The first time I heard the poem, the City by Cavafy in Greek, we were in an outdoor restaurant by the Golden Horn watching the glimmering lights of the old town, and Fener in the distance -the formerly Greek quarter, where the Greek Orthodox Patriarchy is located. The poem was recited both in Greek and Turkish simultaneously by everyone at the table, and a drop of raki was almost a tear in the eyes once language was no longer a barrier.
There are many interpretations as to which city the great Greek poet referred to in his poem: Alexandria or Constantinople? THE city could only mean Constantinople to the Greeks as it was the seat of Greekness for almost 2000 years, and even the word Istanbul was derived from the Greek word, the city. In Turkey, Cavafy’s poem became quite popular in the ’80s when it was turned into a song by a band called Ezgi’nin Günlüğü so when we sing the song, for many of us, it is istanbul, THE city. However, to our disillusionment, though he spent some time here between 1882-85 and his family was originally a distinguished Phanariote (of Fener) family, wherever Cavafy travelled to all throughout his life, he always went back to the city he was born, Alexandria, and he died there.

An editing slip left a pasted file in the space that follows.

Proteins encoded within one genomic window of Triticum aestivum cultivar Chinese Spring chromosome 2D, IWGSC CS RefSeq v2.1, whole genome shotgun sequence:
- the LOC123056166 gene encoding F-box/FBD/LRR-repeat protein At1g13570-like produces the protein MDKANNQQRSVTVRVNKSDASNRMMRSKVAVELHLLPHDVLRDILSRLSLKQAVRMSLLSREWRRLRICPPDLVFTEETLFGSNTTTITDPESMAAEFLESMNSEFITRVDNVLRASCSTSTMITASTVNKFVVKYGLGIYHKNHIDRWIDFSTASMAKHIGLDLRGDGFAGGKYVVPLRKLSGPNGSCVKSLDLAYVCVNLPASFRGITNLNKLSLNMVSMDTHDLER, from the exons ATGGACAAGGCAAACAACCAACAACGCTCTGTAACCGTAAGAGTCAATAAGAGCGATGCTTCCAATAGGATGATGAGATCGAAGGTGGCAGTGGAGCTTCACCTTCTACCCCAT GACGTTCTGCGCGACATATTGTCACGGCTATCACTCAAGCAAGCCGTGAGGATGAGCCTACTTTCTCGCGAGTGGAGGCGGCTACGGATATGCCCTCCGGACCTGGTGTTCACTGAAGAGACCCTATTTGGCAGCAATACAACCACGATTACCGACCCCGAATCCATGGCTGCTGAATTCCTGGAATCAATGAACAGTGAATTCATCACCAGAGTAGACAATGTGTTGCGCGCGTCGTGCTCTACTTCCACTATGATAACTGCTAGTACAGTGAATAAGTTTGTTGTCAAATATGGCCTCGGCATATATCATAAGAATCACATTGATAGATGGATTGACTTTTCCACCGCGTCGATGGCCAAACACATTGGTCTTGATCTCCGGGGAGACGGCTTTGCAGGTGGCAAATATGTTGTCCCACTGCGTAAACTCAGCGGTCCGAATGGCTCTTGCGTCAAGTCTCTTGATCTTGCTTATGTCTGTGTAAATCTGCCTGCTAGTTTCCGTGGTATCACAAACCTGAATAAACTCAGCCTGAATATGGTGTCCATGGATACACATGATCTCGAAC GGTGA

Yet, for a few thousand years, in the heart of Istanbullites of all times, there is no other city but Istanbul.
A Cavafy illustration by David Hockney.
The City by C.P. Cavafy
You said: “I’ll go to another country, go to another shore,
find another city better than this one.
Whatever I try to do is fated to turn out wrong
and my heart lies buried like something dead.
How long can I let my mind moulder in this place?
Wherever I turn, wherever I look,
I see the black ruins of my life, here,
where I’ve spent so many years, wasted them, destroyed them totally.”
You won’t find a new country, won’t find another shore.
This city will always pursue you.
You’ll walk the same streets, grow old
in the same neighborhoods, turn gray in these same houses.
You’ll always end up in this city. Don’t hope for things elsewhere:
there’s no ship for you, there’s no road.
Now that you’ve wasted your life here, in this small corner,
you’ve destroyed it everywhere in the world.
C.P. Cavafy: Collected Poems Translated by Edmund Keeley and Philip Sherrard
Tags: Alexandria Cavafy David Hockney Ezgi'nin Günlüğü Fener Greek heritage literature memories music video poetry